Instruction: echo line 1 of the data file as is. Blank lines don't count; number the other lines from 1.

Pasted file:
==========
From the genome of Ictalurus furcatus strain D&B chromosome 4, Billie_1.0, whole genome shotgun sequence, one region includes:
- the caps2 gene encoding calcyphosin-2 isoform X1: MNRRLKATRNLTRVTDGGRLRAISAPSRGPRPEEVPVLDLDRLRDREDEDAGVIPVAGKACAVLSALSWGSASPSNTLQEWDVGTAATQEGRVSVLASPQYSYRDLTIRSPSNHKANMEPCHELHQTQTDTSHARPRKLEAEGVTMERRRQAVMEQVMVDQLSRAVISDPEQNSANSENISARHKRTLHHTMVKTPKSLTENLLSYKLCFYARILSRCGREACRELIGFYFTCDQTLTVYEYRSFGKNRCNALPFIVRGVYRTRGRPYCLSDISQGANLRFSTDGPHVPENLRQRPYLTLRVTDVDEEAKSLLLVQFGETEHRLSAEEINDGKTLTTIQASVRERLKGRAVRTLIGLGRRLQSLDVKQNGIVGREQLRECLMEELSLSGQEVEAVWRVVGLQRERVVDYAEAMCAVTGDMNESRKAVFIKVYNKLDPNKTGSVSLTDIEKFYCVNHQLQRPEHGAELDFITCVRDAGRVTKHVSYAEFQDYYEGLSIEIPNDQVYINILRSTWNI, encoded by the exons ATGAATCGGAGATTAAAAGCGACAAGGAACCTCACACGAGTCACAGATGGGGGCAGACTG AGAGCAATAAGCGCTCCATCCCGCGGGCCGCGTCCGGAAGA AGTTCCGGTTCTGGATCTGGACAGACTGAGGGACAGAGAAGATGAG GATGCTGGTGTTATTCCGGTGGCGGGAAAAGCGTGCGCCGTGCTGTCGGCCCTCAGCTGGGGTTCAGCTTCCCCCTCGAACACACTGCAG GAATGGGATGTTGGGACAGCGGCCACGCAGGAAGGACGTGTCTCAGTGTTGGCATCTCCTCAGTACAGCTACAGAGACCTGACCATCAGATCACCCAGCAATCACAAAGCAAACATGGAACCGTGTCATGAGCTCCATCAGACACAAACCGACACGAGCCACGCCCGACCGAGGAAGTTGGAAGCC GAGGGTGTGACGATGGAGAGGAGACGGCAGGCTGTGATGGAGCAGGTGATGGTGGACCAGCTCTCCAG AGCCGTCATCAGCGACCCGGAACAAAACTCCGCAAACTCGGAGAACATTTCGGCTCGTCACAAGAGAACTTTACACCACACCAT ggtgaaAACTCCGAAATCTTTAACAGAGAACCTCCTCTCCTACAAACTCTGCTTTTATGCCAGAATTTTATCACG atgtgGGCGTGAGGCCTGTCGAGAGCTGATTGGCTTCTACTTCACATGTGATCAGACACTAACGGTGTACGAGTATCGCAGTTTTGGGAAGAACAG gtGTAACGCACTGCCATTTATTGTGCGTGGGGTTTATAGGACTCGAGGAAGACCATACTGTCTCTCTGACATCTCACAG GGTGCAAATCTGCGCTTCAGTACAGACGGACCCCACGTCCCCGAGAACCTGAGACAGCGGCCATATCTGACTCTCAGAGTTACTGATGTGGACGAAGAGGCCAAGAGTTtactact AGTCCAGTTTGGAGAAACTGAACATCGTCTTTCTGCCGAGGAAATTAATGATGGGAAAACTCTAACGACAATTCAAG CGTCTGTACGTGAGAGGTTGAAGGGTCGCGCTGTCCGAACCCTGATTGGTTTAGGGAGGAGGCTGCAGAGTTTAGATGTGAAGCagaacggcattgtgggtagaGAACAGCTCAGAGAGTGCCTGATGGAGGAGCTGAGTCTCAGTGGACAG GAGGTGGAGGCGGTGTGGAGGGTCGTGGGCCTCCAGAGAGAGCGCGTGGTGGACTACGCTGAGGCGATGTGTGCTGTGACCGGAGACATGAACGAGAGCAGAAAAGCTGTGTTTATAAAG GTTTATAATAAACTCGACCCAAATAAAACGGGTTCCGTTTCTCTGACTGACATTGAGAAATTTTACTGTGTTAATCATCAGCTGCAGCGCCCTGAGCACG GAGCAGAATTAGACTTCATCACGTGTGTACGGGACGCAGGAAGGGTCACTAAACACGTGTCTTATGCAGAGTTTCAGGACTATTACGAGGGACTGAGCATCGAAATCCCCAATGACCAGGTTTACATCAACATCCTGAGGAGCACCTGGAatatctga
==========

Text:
From the genome of Ictalurus furcatus strain D&B chromosome 4, Billie_1.0, whole genome shotgun sequence, one region includes: